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Vigilance needed for endemic infections in pregnancy

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submitted on 2023-08-16, 05:47 and posted on 2023-08-28, 11:56 authored by Nature Research

A hypertensive disorder of pregnancy, called preeclampsia, affects up to a tenth of all pregnant women globally and is thought to cause 40 to 60% of maternal deaths in developing countries. A complication of preeclampsia — called HELLP syndrome — causes haemolysis or destruction of red blood cells, elevated liver enzymes and a low platelet count.

Now, a case report published in the Qatar Medical Journal is advising clinicians to consider HELLP syndrome as an alternative diagnosis for women living in areas endemic to malaria and scrub typhus.

Malaria, a parasitic disease transmitted by mosquitos, affected 214 million people and killed 438,000 deaths in 2015 alone. Scrub typhus is a bacterial infection that affects millions annually in the Asia-Pacific region, 6 to 35% of whom are killed by the disease.

Both infections typically cause fevers, but atypical presentations where fever is not reported are not uncommon, explains Habib Md Reazaul Karim of the North Eastern Indira Gandhi Regional Institute of Health and Medical Science in Shillong in eastern India.

The study cites the case of a 26-year-old woman presented to hospital one day after childbirth with severe anaemia, shortness of breath, abdominal pain and drowsiness. She did not have a fever and had signs and symptoms that pointed to HELLP syndrome. And she tested negative for malaria.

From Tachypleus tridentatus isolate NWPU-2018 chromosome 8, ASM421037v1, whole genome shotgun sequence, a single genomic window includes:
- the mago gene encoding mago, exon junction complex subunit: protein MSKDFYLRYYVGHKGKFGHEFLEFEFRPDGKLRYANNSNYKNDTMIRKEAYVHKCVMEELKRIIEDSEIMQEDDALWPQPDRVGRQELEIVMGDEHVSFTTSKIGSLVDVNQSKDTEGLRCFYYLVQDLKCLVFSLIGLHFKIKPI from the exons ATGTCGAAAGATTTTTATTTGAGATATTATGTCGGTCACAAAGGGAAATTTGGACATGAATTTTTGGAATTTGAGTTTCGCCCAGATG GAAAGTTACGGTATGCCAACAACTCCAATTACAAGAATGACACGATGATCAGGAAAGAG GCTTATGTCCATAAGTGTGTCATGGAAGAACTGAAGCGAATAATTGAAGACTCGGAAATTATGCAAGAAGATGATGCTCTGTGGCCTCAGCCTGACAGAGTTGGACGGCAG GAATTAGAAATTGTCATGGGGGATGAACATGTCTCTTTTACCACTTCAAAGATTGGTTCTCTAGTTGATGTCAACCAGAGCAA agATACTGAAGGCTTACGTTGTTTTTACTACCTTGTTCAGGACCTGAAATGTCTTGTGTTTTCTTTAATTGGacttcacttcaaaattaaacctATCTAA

Treatment for HELLP helped her but only marginally. Since the patient came from a region where malaria and scrub typhus are widespread, she was then more thoroughly tested for both infections, returning positive results. When antimalarial treatment and antibiotics for scrub typhus were given, the patient’s laboratory tests improved over the following two days.

“Our report gives a message that, even if fever is absent, malaria and scrub typhus should also be taken into account or ruled out in pregnant women presenting as HELLP syndrome,” says Karim. “Detecting and treating them early can save lives.”

The researchers also cautioned against false negatives to malaria tests.

Red blood cells infected with more mature stages of the malaria parasite get separated from the blood and destroyed in the spleen and placenta, leaving behind trace levels of the parasite in the peripheral blood that a standard peripheral blood smear may not detect.

There is much room for further research. Scrub typhus during pregnancy is a particularly under-studied area that needs to be addressed and pregnancy outcomes in scrub typhus patients also need additional research, says Karim.

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Published in: Highlights, Published by Nature Research for Hamad bin Khalifa University Press (HBKU Press)



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Nature Research

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  • 2016

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